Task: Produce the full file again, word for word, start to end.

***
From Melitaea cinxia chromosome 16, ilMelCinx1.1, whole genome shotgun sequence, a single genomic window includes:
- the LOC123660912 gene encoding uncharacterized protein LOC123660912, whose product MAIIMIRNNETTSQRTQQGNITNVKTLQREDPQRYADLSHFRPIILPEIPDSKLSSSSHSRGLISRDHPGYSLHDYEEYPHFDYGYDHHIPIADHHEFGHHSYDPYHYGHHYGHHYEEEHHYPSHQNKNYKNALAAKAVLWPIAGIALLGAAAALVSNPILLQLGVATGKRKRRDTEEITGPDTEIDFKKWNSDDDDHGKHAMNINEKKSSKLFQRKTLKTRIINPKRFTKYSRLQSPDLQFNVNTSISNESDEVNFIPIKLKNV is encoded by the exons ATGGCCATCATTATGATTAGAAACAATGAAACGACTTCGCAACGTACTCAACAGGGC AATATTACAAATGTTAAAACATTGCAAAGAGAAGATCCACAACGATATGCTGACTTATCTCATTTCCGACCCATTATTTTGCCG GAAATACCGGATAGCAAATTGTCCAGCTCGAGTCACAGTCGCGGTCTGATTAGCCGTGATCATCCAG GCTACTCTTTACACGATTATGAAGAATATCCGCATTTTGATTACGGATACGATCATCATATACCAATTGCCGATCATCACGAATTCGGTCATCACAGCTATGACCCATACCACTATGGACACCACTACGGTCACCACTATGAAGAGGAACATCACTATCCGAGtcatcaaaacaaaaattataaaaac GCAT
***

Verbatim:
From Melitaea cinxia chromosome 16, ilMelCinx1.1, whole genome shotgun sequence, a single genomic window includes:
- the LOC123660912 gene encoding uncharacterized protein LOC123660912, whose product MAIIMIRNNETTSQRTQQGNITNVKTLQREDPQRYADLSHFRPIILPEIPDSKLSSSSHSRGLISRDHPGYSLHDYEEYPHFDYGYDHHIPIADHHEFGHHSYDPYHYGHHYGHHYEEEHHYPSHQNKNYKNALAAKAVLWPIAGIALLGAAAALVSNPILLQLGVATGKRKRRDTEEITGPDTEIDFKKWNSDDDDHGKHAMNINEKKSSKLFQRKTLKTRIINPKRFTKYSRLQSPDLQFNVNTSISNESDEVNFIPIKLKNV is encoded by the exons ATGGCCATCATTATGATTAGAAACAATGAAACGACTTCGCAACGTACTCAACAGGGC AATATTACAAATGTTAAAACATTGCAAAGAGAAGATCCACAACGATATGCTGACTTATCTCATTTCCGACCCATTATTTTGCCG GAAATACCGGATAGCAAATTGTCCAGCTCGAGTCACAGTCGCGGTCTGATTAGCCGTGATCATCCAG GCTACTCTTTACACGATTATGAAGAATATCCGCATTTTGATTACGGATACGATCATCATATACCAATTGCCGATCATCACGAATTCGGTCATCACAGCTATGACCCATACCACTATGGACACCACTACGGTCACCACTATGAAGAGGAACATCACTATCCGAGtcatcaaaacaaaaattataaaaac GCAT